under which star was Nureddin born, and in what constellation the
star is, and how far it is from the mortal earth.
0pon finding the stars place in heavens, the +ervish started
loo$ing for its place in the heavenly fates, and for that he opened
another boo$, the /oo$ of "agical Signs, where upon a blac$
page, a fiery circle was revealed to him1 many stars shone on the
circle, some inside, others on the edge. Nureddins star stood in the
very center of the fiery circle.
Seeing this, the sorcerer reflected, and then spo$e to ,rigell as
23oe to thee, o $ing of )hina, for invincible is thy foe and no
charms can defeat his luc$; his luc$ is contained within his heart,
and strongly is his soul built, and all his intentions must come true;
for he never wished for the impossible, never sought the
unfeasible, never loved the unreal, and thus can no sorcery affect
2%owever, . continued the +ervish, . I could have defeated his
luc$, I could have entangled him with charms and incantations, had
there been a maiden fair enough in the world to rouse inside him
such love that would have raised his heart above his star and would
have forced him to thin$ thoughts inexpressible, to see$ a feeling
intolerable and to spea$ the inconceivable; then I could have
destroyed him.5
2Also, I could have destroyed him, had there been an old man in
the world, one who would have sung to him such a song which
could have carried him beyond lands and seas to the edge of the
world, where the stars are setting.5
2I could have also destroyed him, had there been a place in nature,
with mountains, with hills, with vales, with rivers, with ravines,
such a place, that would have been so beautiful that Nureddin,
loo$ing upon it, would have forgotten but for a minute his daily
2'hen my charms could have affected him.5
2/ut there is no such maiden in the world, there is no such old man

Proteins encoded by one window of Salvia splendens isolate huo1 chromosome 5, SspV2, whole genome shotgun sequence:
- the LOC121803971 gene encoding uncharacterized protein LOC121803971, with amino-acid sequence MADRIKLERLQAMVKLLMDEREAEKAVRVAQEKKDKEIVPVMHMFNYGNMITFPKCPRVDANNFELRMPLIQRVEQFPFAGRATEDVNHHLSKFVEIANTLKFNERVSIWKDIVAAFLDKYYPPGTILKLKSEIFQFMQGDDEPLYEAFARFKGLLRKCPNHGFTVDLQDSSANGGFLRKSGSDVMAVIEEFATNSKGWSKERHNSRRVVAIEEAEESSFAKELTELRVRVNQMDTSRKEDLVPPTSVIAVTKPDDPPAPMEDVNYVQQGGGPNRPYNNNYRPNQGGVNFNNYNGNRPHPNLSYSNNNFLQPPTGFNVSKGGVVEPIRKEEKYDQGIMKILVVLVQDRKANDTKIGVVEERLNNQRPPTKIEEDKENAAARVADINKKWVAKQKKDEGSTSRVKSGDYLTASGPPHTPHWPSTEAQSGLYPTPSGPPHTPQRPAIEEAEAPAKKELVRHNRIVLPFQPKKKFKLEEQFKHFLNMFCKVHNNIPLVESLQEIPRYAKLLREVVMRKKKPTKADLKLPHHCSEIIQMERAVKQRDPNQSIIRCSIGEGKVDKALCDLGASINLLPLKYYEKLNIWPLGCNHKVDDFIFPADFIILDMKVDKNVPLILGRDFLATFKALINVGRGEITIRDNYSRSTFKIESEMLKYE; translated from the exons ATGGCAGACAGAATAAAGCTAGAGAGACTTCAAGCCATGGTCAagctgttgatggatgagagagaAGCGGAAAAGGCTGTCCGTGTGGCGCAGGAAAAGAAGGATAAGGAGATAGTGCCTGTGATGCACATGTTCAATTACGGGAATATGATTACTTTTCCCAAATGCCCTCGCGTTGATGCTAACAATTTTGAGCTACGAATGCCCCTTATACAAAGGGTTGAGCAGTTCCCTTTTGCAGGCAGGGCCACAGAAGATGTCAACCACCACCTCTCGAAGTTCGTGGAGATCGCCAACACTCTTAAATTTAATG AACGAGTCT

on earth, there is no such song and no such place in nature.5
2'hus Nureddin cannot perish.5
2And thou, $ing of )hina, hast no salvation even in sorcery.5
At these words of the sorcerer, ,rigells despair reached the
ultimate degree, and he wanted to leave the +ervishs hut, when
the latter stopped him with the following words1
23ait, $ing of )hina4 'here is one more way to defeat thy foe.
6oo$, do thou see Nureddins star7 %igh, it seems, it stands in
heavens, but, should thou want to, my charms will go higher still. I
shall tear the star from heavens; I shall attract it to earth; I shall
s*uee8e it into a spar$; I shall loc$ it in a prison secure # and I
shall save thee; but for that, Sire, must thou bow to my master, and
deliver to him a sub!ects sacrifice.5
,rigell agreed to everything. 'he incense was burned, the sign was
drawn on the ground, the word was spo$en, and the ritual was
'hat night # the armies were resting both in the city and in the
camp # the sentries were silently wal$ing bac$ and forth and called
one to another slowly; silently some star came off its place in the
s$y and falls, falls # on the dar$ dome, behind a dar$ forest; the
sentries have stopped1 the star disappeared # where7 0n$nown;
only a bright trail was flowing where it has been falling; and that
but for a minute; again the s$y is dar$ and silent; the sentries went
on as scheduled.
At the morning, the sword.bearer entered Nureddins tent1 2Sire4
Some mon$ from the mountain of Ararat wants to see thy royal
face; he says he has important mysteries to tell thee5.
26et him in54
23hat do thou want of me, holy father75
2Sire4 -or sixty years I left not my cell, in the stars and boo$s have
I been learning the wisdom and mysteries of creation. I penetrated
the innermost secrets of nature; I see the insides of earth and sun;
the future is clear before my eyes; the destiny of men and nations
is revealed before me4..5
2"on$4 3hat do thou want of me75
2Sire4 I brought thee a ring, in which thy star is contained. 'a$e it,
and thy destiny will be in thy hands. Should thou put it on the little
finger of thy left hand and loo$ into the shine of this stone, thou
shalt see thy happiness there; but there thou shalt also see thy
demise, and on thee alone shall thy fate depend then, great $ing95
2,ld man # Nureddin interrupted him # If all the innermost secrets